- Falcon Reservoir: Of the lakes on our Honorable Mentions list, Falcon Reservoir was the closest to earning a spot on the Top 8 Lakes list. Formally known as Falcon International Reservoir, it is a reservoir of the Rio Grande and sit in southern Texas near Laredo. Falcon, which was impounded in 1954, covers an impressive 83,654 acres of surface area. It has a maximum depth of 110 feet at its dam. Falcon is considered to have some of the finest bass fishing in Texas. Channel catfish are also known to be sizeable and abundant here. The lake is also known to house decent flathead and blue cats. White bass and crappie — two popular species in the area — are considered “poor” on Falcon, however.
The 8 Best Fishing Lakes in Texas
And now, we will look at what we believe are the eight best fishing lakes in Texas. Please note that the lakes listed below are not ranked in any particular order.
Toledo Bend Reservoir
Toledo Bend Bass Fishing Video
If you have followed the competitive bass fishing circuit for any reasonable length of time, then Toledo Bend is probably on your radar. Even for anglers who may never fish anywhere near the Lone Star State, it’s one of those highly reputable names that never seems to be too far from the spotlight.
Numerous BASS, MLF, and FLW tournaments have been held on Toledo Bend over the past decade. High-profile pros like Greg Hackney and Mike Iaconelli have even filmed from Toledo in recent years as well.
Toldeo Bend rests in the southeast corner of the state on the border of Texas and Louisiana. As a reservoir of the Sabine River, Toledo Bend covers over 181,000 acres of surface area. It has a maximum depth of 110 feet with an average depth of 24 feet. The lake was impounded in 1967.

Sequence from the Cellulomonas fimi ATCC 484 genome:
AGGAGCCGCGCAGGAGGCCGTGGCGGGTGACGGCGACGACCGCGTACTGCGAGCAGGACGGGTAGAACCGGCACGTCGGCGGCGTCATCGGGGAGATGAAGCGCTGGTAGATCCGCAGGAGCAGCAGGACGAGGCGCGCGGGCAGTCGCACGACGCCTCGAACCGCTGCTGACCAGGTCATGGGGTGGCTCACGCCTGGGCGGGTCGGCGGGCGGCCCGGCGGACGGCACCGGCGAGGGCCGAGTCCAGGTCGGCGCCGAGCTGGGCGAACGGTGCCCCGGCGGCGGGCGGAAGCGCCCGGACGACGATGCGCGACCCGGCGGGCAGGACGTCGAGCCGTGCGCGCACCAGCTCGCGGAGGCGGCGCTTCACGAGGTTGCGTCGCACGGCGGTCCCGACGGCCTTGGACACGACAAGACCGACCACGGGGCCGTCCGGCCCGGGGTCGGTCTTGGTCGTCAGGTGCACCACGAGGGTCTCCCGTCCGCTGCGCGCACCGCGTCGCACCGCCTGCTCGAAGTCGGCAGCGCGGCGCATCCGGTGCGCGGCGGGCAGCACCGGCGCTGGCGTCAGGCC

In terms of quality fishing, both largemouth bass and various species of sunfish — especially bluegill and redear sunfish — are excellent on Toledo Bend. The lake is known to have quality catfish and striped bass. Toledo Bend is also home to some of the best crappie fishing in the country.
For white bass, which are unable to achieve a natural spawn due to the lake’s conditions, annual stocking allows for a fair yield.
As of this writing, Toledo Bend is currently home to a pair of Texas state fishing records: grass carp (53.5 pounds in 2006) and redfin pickerel (0.66 pounds in 2006).
Lake Conroe Bass Fishing Video
Another entry from southeast Texas — albeit a little deeper into the state than Toledo Bend — is Lake Conroe. This 20,118 acre lake was impounded in 1973. It has a maximum depth of 79 feet with an average depth around 20 feet.
Lake Conroe is one of two Texas lakes to have held the Bassmaster Classic, with popular angler and Auburn University alum Jordan Lee winning the first of his back-to-back titles there in March 2017. Over the years, the lake has played home to numerous high-level tournaments, as well as the local Conroe Bass series.
Outside of bass fishing — which is incredibly popular — many anglers visit Lake Conroe for its excellent channel catfish. Efforts have been made in recent years to increase the stock of Conroe’s black and white crappie as well.
Since 1995, hybrid striped bass have been a popular and abundant species on the lake. Sunfish — and particularly bluegill — are also another Lake Conroe gem. Texas Parks and Wildlife have reported anglers regularly pulling bluegill around 12 inches from the lake.
Currently (as of this writing), only one Texas state fishing record comes out of Lake Conroe, however. That record belongs to Jesse Ashley, who landed a 44 pound, 38.5 inch freshwater drum in May of 2011.
Lake O’ the Pines
Lake O’ the Pines Crappie Fishing Video
During the early months of this website, our team consistently found that Lake O’ the Pines seemed to be synonymous with massive crappie. With the sheer amount of giant slabs being pulled from nearby Oklahoma and Arkansas, it’s no surprise that this northeast Texas lake is also so highly regarded when it comes to crappie fishing.